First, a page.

How Smart Services Can Scale Up Your Small Business

MAY 25, 2016 • Blog Post • BY QUARTZ CREATIVE


  • Startups must learn to transition from high-speed hackathons to the slow, methodical process of finding product-market fit
  • SocialCapital uses HPE’s machine learning platform to fine-tune its product and find growth opportunities

One startup's journey from hackathon to growing business

Entrepreneurship is in flux. The spread of hackathon-style events and “project sprints” has created an explosion of new business ideas across industries. Despite the flood, the pipeline for developing nascent businesses is broken.

Whether you’re developing a new line of business inside a corporation or building the next Silicon Valley mega-startup, it can be hard to transition from the high-speed, high-intensity environment of a hackathon to the slow, methodical process of finding product-market fit. Hackathon judges sometimes pick “winners” with great stories but not great business plans, making it even more confusing to tell which ideas have potential.

  • It's hard to transition from a high-speed hackathon to the process of finding product-market fit.

Experienced entrepreneurs know that the customer is the only judge that really matters. Tope Alabi is CEO of SocialCapital, a startup that uses machine learning to bring powerful marketing automation to small businesses. Alabi and his co-founder Obed Eugene are both under 30, and are both the children of entrepreneurs. After a stint in the AngelHack accelerator, Alabi and Eugene entered the Techstars incubator in late 2015.

The pair had developed a psycholinguistic algorithm that analyzes public online communication, and they figured HR departments could use the tool in their efforts to hire people based on cultural fit. “Simply put, we are able to take an email input, go out onto the Internet, find the person's online footprint and turn that into a personality type,” says Alabi.

But their original hypothesis about recruiters didn’t pan out, so the pair iterated and tested until they hit upon a huge discovery: marketers were interested—very interested—in using what they’d built to profile customers.

Their service, which cuts customer acquisition costs and surfaces powerful audience data, provides businesses with “a whole new level of customer intelligence,” says Alabi.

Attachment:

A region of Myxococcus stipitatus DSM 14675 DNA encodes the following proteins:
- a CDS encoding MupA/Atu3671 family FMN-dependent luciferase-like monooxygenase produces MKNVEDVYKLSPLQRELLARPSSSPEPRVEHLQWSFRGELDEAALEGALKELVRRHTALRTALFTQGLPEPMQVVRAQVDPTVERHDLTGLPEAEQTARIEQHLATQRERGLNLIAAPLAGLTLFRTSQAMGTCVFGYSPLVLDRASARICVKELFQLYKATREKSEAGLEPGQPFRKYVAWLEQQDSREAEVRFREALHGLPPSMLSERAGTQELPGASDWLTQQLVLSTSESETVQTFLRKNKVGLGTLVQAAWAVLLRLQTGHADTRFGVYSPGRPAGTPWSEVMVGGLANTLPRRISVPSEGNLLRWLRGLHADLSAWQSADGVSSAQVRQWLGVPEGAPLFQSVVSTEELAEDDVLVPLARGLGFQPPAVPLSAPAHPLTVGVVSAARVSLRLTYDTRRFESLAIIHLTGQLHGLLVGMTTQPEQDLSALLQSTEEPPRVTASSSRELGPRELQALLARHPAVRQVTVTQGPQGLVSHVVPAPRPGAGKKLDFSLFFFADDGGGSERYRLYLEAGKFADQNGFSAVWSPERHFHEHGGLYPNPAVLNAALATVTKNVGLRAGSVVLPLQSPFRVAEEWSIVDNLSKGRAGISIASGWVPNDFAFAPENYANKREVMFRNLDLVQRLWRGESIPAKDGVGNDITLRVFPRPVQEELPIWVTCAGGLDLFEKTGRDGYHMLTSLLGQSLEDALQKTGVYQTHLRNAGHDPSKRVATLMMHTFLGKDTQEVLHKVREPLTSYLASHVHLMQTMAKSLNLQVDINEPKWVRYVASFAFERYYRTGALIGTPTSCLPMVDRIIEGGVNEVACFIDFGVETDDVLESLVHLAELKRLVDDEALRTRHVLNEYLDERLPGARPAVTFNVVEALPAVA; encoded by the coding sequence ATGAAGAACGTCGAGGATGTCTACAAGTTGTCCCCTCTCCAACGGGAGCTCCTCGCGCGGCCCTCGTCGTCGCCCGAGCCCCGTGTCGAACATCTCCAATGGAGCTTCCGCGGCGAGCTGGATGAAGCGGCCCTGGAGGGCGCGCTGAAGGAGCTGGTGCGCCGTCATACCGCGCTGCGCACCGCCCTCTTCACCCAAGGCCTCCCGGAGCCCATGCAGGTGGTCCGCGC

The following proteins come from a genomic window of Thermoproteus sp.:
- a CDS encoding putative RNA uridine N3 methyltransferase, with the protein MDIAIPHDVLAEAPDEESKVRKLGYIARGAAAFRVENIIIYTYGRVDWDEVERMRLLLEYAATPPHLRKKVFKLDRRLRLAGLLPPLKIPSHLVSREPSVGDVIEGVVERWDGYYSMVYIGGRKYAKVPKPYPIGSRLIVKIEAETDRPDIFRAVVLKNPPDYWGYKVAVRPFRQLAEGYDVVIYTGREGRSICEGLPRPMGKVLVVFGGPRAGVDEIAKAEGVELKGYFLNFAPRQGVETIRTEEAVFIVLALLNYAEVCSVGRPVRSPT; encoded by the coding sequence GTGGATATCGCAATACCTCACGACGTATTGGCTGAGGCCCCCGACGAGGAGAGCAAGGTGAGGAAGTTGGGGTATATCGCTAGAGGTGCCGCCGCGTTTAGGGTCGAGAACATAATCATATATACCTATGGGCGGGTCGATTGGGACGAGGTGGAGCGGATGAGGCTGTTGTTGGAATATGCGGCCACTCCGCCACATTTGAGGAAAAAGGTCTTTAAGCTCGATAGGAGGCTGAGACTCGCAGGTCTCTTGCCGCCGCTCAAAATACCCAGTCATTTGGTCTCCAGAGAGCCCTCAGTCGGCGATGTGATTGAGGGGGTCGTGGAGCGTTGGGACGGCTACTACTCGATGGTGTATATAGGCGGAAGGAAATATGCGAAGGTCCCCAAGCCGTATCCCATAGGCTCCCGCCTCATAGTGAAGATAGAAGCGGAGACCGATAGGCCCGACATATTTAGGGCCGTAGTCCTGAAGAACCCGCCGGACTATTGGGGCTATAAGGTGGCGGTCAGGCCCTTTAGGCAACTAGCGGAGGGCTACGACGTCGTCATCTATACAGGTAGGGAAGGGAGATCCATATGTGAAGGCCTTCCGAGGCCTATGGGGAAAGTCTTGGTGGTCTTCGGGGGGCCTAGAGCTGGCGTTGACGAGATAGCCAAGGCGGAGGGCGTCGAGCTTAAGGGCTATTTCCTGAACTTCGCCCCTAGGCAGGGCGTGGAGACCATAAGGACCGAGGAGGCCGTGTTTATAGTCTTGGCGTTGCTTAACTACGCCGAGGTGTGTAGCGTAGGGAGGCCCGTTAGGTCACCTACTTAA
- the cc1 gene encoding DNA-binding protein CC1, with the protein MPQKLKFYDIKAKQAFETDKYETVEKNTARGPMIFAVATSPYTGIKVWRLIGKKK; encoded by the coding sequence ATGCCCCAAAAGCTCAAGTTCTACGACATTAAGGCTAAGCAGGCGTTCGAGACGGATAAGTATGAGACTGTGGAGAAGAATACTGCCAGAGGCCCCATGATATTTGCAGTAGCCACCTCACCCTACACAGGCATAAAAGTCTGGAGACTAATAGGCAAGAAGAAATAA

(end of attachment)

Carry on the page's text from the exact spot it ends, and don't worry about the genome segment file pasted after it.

There was just one problem with their discovery: machine learning is complex work and SocialCapital is a team of just two. Instead of taking a small business loan or a big venture investment to explore the market opportunity they’d found, they partnered with Hewlett Packard Enterprise (HPE) to use machine learning as a service, building out their value proposition without expanding the rest of the business.

HPE’s Haven OnDemand is a suite of APIs that gives SocialCapital access to machine learning as a service, which they use to perform sentiment analysis on public social network data from Twitter.

“We use the HPE Concept Extraction API to identify interests, so we're able to identify entities and concepts that people talk about socially,” says Alabi, who worked on voice recognition algorithms at DARPA prior to founding his company. (Dr. Michal Kosinski, a Stanford computer scientist known for his work on individual behavioral differences, is a SocialCapital advisor.)

“Based on the adjectives and functional words that a person uses, we're able to identify the personality type according to pre-existing standards like the Myers-Briggs test,” says Alabi.

The system sorts customers into four categories according to their predicted spending habits: strategic, charitable, compulsive or tight-fisted. Their data also allows them to predict the customer’s motivation along an 11-point rubric.

Combining that data with their interest graph is critical for marketers who have little information about their customer base. “We help them get insight into who their customers actually are,” says Alabi. “It’s like a graph of personality.”

Once SocialCapital’s technology segments a group of customers into buckets, it feeds the customer matrix back to marketers, who can create new ad campaigns that target the customers in each bucket with something that will resonate. “For example, if you were to have an extrovert, you would offer them a discount in a way that allows them to invite more people,” says Alabi.

For entrepreneurs across industries, SocialCapital could be a model business for both tech startups and more traditional SMBs. Lavish corporate hackathons and ample venture capital have receded over the last year, leaving entrepreneurs—even those in tech—to bootstrap and grow sustainably.

  • SMBs use intelligent machines to achieve huge scale without a big marketing push.

By leveraging HPE’s Haven OnDemand platform, the SocialCapital founders were able to avoid the distractions and dilutions of fundraising and the stress of trying to build their own sentiment analysis system from scratch. At its current pace, Alabi says the company will be able to fully afford the HPE services in about one to two years. Until then, HPE provides the service gratis. “That helped us get started on our startup journey, to sort of go from zero to a viable product,” says Alabi.

If SocialCapital succeeds at its mission to bring the power of machine learning to marketers, it will be part of a new generation of SMBs: businesses that use intelligent machines to achieve huge scale without financing a big expensive marketing push, or hiring dozens of engineers before the product is ready.

“We imagine SocialCapital to be the strongest personality artificial intelligence machine in the world” says Alabi. “The applications are endless.”